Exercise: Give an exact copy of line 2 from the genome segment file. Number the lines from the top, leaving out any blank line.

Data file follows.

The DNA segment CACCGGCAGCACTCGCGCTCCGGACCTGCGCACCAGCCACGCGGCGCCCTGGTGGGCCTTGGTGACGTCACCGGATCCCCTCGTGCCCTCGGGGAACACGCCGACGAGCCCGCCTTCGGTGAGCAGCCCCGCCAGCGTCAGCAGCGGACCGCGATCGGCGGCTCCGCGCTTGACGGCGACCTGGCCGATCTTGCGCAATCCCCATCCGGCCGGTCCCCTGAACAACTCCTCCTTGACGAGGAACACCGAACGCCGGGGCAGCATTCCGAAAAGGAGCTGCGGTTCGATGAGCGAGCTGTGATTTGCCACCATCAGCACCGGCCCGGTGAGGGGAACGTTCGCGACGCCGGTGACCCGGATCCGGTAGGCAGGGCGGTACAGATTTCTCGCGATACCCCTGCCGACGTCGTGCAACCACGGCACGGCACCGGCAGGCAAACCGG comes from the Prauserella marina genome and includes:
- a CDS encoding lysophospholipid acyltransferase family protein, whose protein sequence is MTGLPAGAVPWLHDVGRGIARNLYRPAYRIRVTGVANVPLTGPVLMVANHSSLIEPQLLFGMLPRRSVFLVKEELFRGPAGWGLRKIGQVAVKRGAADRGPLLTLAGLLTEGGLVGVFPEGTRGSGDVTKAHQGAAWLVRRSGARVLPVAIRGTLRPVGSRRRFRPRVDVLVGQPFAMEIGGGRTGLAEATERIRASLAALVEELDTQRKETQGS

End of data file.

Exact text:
- a CDS encoding lysophospholipid acyltransferase family protein, whose protein sequence is MTGLPAGAVPWLHDVGRGIARNLYRPAYRIRVTGVANVPLTGPVLMVANHSSLIEPQLLFGMLPRRSVFLVKEELFRGPAGWGLRKIGQVAVKRGAADRGPLLTLAGLLTEGGLVGVFPEGTRGSGDVTKAHQGAAWLVRRSGARVLPVAIRGTLRPVGSRRRFRPRVDVLVGQPFAMEIGGGRTGLAEATERIRASLAALVEELDTQRKETQGS